Luxembourg, 28 March 2012
ECA Special Report on effectiveness of European Union development aid for food security in sub-Saharan Africa
Food security has long been, and still is, a global problem with an estimated one billion people in the world suffering from hunger. It has been defined as a condition where “all people, at all times, have physical, social and economic access to sufficient, safe and nutritious food to meet their dietary needs and food preferences for an active and healthy life”. Food security is a major problem in sub-Saharan Africa, where the number of people suffering from hunger was reaching 239 million in 2010, i.e. 30 % of the total population.
For the period 2002 – 2010, the EU has funded a total of over 3,1 Billion Euro for food security interventions in sub-Saharan Africa through the European Development Fund (EDF), which is the prime framework for cooperation with individual sub-Saharan countries, as well as three thematic instruments financed through the general budget of the European Union (the Food Security Budget Line (FSBL), the Food Security Thematic Programme (FSTP) and the Food Facility which was established in 2008 to provide a rapid response to the crisis caused by volatile food prices in developing countries).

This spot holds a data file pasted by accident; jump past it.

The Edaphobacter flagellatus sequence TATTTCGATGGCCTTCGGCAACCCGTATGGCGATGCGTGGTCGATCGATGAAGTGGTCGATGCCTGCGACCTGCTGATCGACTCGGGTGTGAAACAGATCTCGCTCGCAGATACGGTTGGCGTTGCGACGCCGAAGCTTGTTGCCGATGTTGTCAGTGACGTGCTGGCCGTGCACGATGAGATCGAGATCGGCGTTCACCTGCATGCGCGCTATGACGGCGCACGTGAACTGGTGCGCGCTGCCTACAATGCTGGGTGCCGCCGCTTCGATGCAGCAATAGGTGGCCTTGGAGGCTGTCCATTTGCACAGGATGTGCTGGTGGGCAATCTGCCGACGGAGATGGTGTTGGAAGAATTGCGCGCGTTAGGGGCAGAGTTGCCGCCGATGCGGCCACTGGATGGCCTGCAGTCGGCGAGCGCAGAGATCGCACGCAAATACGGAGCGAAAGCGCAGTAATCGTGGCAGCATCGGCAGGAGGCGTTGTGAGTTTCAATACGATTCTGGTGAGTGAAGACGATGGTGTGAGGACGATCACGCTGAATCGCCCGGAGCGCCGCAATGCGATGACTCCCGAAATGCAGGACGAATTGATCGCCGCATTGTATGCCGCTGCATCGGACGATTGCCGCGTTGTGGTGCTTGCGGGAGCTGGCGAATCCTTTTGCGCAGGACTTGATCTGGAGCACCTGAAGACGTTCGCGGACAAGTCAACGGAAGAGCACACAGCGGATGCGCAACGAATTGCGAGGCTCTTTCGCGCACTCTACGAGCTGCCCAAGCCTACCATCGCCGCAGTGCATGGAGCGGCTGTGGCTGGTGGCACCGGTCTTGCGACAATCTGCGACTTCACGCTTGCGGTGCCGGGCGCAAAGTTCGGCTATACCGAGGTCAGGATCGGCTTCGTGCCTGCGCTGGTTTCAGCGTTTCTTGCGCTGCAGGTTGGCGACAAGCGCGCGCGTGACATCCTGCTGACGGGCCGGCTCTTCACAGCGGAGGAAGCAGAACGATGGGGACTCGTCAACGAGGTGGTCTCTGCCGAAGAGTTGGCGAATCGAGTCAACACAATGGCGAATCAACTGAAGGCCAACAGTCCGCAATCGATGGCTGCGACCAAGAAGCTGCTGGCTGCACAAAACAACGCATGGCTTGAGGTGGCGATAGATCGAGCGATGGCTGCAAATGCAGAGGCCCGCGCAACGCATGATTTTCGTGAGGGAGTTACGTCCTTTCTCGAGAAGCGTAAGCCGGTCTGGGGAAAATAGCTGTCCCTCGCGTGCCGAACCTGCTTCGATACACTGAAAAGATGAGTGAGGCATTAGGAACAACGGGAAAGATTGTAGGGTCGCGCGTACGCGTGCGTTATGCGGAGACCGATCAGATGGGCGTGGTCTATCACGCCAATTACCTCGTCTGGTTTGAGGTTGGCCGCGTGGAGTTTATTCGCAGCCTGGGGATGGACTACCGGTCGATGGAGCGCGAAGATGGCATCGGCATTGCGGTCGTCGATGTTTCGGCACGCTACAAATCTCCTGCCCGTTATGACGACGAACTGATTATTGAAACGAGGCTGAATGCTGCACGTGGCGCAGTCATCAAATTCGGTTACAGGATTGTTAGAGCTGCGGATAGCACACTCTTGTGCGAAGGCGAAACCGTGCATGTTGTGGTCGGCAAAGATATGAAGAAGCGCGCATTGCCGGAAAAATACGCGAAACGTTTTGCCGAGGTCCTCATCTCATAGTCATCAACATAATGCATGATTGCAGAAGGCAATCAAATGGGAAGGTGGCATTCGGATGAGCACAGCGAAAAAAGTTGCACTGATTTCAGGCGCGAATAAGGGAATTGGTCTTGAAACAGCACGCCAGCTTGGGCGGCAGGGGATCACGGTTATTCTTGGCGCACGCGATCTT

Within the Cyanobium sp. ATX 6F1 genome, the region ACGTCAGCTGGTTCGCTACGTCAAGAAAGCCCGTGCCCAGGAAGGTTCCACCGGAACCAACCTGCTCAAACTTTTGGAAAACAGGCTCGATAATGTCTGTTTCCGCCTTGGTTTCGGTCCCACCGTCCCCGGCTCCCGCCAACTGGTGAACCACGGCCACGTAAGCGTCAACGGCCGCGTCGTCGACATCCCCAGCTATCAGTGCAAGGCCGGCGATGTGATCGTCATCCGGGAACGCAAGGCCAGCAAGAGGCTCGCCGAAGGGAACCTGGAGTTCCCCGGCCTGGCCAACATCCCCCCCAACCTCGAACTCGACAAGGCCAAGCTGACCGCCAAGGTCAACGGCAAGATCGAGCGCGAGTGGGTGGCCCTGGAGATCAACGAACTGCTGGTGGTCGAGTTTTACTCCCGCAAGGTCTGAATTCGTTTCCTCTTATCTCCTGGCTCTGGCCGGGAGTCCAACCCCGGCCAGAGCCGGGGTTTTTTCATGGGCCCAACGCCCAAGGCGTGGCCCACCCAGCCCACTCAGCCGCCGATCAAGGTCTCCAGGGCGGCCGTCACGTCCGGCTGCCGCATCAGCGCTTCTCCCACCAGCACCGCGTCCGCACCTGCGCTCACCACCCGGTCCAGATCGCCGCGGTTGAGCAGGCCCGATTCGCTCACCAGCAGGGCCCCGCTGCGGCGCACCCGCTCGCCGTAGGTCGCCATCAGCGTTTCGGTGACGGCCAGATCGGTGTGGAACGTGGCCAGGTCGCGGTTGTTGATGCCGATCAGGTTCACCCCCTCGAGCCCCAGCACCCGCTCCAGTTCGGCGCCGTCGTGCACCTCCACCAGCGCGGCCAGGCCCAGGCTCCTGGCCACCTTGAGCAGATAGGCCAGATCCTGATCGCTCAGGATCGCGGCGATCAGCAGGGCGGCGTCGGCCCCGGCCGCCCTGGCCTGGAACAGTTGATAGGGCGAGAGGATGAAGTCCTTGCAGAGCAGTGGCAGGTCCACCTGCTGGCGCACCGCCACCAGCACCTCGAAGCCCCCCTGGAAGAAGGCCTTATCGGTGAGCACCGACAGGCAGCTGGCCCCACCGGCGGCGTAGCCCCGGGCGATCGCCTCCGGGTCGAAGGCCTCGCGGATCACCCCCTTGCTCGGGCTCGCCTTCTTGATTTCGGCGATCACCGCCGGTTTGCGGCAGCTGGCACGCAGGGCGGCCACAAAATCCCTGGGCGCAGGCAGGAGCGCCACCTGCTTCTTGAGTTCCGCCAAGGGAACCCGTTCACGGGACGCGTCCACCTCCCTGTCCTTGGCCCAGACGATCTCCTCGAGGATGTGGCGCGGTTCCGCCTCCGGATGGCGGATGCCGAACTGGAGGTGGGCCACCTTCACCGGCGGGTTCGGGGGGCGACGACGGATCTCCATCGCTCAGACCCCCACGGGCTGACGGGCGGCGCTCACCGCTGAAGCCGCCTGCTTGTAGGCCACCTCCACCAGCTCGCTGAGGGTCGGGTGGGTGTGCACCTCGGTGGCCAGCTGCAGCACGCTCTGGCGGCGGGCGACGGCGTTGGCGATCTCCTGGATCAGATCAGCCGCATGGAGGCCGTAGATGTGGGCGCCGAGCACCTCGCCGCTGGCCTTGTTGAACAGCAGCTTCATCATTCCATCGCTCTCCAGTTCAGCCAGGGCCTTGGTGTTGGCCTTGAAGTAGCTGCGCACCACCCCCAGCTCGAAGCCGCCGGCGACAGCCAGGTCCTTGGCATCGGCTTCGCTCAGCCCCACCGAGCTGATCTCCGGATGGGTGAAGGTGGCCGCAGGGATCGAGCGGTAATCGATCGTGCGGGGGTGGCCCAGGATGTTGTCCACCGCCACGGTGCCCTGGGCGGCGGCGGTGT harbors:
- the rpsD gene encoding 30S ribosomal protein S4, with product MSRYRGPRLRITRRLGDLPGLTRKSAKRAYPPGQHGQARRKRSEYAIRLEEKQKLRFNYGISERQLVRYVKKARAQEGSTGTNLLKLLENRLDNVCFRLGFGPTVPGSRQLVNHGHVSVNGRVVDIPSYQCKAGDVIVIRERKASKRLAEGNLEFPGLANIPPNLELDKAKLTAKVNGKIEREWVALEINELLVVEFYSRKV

The European Court of Auditors has assessed whether EU development aid for food security in sub-Saharan Africa is effective by analysing whether EU development aid for food security is relevant to the countries’ needs and priorities and whether EU interventions are effective. The audit focused on EU direct development support for the three dimensions of food security, i.e. food availability, access to food and food utilisation (nutrition).
The Court concludes that EU development aid for food security in sub-Saharan Africa is mostly effective and makes an important contribution to achieving food security. However, there is scope for significant improvement in several areas:
The Court recommends: